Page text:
A Groundbreaking Event In Muslim-Christian Solidarity

“The future of the world depends on peace between Muslims and Christians.” An open letter carrying this message was sent by 138 of the world’s most senior Muslim leaders to the heads of all Christian churches – including Pope Benedict XVI, addressing Christians around the world on the eve of Eid al-Fitr, the Muslim holy day marking the end of Ramadan.

This letter, a welcome high-profile olive branch extended to all Christians, is described as a truly historic event and was even more significant in that among the signatories of the document, one could find the names of several prominent leaders of the Muslim Brotherhood.

“Everybody thinks this is a historic event,” said John L. Esposito, a professor at Georgetown University and director of the Center for Muslim-Christian Understanding: “If you look at the history of Islam and the Muslim world, this is really the first time that we have an initiative where Muslims have collectively come together and agreed to what binds them to Christians,” said Esposito.

Indeed, this initiative by Muslim leaders from around the world to reach out to all Christians is a first, and it comes not a minute too soon as relations between the two communities are particularly strained.

The tensions came to a boil beginning with the September 11, 2001, terrorist attacks on New York and Washington, in which close to 3,000 people were killed. These terrorist attacks by self-declared Muslims were followed by a series of similarly murderous ones on Western targets such as London, Madrid and other cities. The controversy over the offensive caricature of the Prophet Muhammad in a Danish newspaper, which resulted in anti-Western riots from London to Islamabad, added fuel to the fire, only to be followed by reportedly damaging statements from the pope about Islam and violence not long afterward.

The schism between the West and Muslims only seemed to be widening.

The invasions of Iraq and Afghanistan – two Muslim countries – spearheaded by the United States and mostly Western coalition forces have done nothing to abate that tension. The situation was aggravated when President George W. Bush spoke of a “crusade” at the outset of the Iraq war, which is how many Muslims perceive the invasion and occupation of Iraq.

Emerging as it does from the turmoil and tension between the West and Islam, this document is truly “a dramatic and groundbreaking display of international solidarity,” as the letter was described in a communique issued on behalf of Muslim leaders.

Esposito, an expert on Islam, emphasized that Muslims and Christians share the same principles of love of one God and love of the neighbor. The Georgetown scholar pointed to a number of similarities between the Holy Koran and the Holy Bible.

Despite language differences between the Hebrew Old Testament, the original word of Jesus Christ in Aramaic, and the actual transmitted Greek of the New Testament, the three versions have the same command: to love God fully with one’s heart and soul and to be fully devoted to Him. The Muslim holy book, the Koran, carries the same message.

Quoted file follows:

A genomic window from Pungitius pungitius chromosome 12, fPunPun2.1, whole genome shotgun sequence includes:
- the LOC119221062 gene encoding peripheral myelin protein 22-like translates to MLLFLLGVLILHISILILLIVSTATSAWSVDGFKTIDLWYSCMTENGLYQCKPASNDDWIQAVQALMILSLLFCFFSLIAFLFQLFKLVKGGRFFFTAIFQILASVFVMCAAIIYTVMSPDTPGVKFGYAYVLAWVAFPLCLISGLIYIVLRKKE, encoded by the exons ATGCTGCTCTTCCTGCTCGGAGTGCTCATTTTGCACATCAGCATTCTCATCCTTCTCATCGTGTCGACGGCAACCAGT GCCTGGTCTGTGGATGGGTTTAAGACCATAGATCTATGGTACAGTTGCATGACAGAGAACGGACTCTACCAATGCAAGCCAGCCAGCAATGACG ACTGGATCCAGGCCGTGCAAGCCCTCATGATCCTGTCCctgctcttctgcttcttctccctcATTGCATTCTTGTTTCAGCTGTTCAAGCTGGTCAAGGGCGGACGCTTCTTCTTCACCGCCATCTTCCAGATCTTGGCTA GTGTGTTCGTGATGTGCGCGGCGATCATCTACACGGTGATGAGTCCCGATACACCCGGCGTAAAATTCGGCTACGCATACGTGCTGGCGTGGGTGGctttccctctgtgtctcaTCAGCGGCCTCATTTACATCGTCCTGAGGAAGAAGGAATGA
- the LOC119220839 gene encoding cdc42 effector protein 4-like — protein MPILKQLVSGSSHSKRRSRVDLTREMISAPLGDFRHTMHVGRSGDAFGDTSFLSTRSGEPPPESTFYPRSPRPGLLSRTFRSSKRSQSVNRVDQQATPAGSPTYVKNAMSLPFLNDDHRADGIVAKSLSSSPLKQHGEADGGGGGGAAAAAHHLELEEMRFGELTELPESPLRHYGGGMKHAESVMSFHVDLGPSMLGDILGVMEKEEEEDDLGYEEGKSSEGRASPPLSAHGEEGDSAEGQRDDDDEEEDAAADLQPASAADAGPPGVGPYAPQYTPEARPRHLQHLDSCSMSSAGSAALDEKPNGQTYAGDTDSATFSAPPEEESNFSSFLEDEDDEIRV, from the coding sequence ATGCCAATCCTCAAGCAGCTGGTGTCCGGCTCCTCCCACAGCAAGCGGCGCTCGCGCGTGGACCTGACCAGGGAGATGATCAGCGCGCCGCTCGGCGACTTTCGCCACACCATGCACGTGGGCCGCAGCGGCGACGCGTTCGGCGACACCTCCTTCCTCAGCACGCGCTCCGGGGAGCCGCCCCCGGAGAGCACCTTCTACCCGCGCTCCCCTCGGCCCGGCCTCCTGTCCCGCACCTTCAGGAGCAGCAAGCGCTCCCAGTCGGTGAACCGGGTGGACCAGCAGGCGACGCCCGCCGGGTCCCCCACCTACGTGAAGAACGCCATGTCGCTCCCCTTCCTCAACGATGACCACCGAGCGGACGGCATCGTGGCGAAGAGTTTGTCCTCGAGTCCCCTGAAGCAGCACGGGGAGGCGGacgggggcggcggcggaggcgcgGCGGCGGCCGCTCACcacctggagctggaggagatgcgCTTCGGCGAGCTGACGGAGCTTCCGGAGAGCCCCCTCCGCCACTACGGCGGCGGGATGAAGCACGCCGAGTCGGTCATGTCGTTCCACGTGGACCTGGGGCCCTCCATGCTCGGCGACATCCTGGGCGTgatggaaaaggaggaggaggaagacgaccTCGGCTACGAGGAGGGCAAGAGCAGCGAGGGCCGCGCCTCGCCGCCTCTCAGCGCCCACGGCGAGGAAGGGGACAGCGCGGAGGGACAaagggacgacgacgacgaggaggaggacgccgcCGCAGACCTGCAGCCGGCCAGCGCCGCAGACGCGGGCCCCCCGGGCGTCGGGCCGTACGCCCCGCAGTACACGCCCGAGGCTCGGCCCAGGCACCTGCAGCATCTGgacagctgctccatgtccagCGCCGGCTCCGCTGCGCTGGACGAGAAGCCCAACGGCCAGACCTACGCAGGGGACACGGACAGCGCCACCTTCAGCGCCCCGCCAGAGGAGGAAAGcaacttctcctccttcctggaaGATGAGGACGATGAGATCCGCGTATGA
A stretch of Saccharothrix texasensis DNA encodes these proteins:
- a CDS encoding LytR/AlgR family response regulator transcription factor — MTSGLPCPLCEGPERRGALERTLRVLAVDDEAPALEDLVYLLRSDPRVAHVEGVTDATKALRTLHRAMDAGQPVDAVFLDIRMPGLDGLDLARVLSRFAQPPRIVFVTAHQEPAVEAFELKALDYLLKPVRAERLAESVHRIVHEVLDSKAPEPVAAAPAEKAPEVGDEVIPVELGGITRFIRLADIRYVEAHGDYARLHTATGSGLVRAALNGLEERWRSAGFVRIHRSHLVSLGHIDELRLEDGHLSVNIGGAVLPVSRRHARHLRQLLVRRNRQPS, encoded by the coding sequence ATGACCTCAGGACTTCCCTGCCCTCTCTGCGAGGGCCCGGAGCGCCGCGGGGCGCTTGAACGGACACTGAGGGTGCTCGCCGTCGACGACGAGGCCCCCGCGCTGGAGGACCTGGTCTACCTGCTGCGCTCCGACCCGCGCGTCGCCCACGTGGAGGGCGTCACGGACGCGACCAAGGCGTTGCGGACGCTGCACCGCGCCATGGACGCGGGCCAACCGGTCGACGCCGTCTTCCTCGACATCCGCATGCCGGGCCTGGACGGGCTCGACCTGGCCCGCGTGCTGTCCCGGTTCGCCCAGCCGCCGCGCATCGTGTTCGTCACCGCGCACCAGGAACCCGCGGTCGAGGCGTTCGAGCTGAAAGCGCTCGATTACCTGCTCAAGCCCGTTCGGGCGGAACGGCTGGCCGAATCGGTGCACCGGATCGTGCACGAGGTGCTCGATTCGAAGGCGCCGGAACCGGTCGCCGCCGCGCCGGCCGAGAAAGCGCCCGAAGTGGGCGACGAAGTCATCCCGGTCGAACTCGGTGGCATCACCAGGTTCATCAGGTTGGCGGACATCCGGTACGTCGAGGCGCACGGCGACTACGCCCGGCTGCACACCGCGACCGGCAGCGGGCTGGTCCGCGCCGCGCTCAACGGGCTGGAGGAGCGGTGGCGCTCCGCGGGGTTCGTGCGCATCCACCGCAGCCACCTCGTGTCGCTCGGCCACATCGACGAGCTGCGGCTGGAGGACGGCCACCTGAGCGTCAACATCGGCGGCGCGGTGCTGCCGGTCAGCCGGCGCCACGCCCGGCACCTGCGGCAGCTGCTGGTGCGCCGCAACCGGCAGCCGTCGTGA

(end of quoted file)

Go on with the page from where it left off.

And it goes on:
“Everyone is interested in political and economic contentions, difficulties, struggles, wars,” said Seyyed Hossein Nasr, professor of Islamic studies at George Washington University, during a press conference in Washington marking the event.

The differences between Christians and Muslims, say the theological experts, is a difference of theology rather than of politics.

“Without a theological solution, without a certain sense of accepting the other, all other solutions are expediency and sooner or later they wither away,” said Nasr.

“Post 9/11, a common question is: Where are the moderate Muslim voices?” said Esposito. “This historic document is a crystal-clear message of peace and tolerance from 138 Muslim leaders from across the Islamic world.”

The authors of the letter believe that with over half of the world’s population consisting of Muslims and Christians, meaningful world peace can only come from peace and justice between those two faiths.

The signatories of the document, who include some of the world’s most influential Islamic leaders and thinkers, are calling for tolerance, understanding and moderation. The uniqueness of this approach lies not only in the fact that Muslims have extended and opened their arms to Christians, but it also marks “an historic achievement in terms of Islamic unity,” according to Esposito.

What is significant in this case is that this initiative groups Muslims from right across the spectrum, uniting Sunnis and Shiites and individuals ascribing to different schools of thought within those two branches of Islam. The driving force behind this letter, and a previous one to the pope by a smaller group of 38 scholars a year ago, has been the Royal Academy of Jordan, an international and non-governmental Islamic institute headquartered in Amman.

While the 138 signatures on this historic document are those of recognised Muslim leaders, for this initiative to succeed it needs the support of the masses. This letter is undoubtedly an encouraging step, but as one cynical commentator put it, prominent as they may be, these are still only 138 names out of 1.6 billion.

Indeed, the task facing mainstream Muslim leaders – of reclaiming Muslim and Western attention away from the radical minority – is as monumental as the difference between 138 and 1.6 billion. But as the saying goes, faith can move mountains.

Claude Salhani is editor of the Middle East Times. THE DAILY STAR publishes this commentary in collaboration with the Common Ground News Service.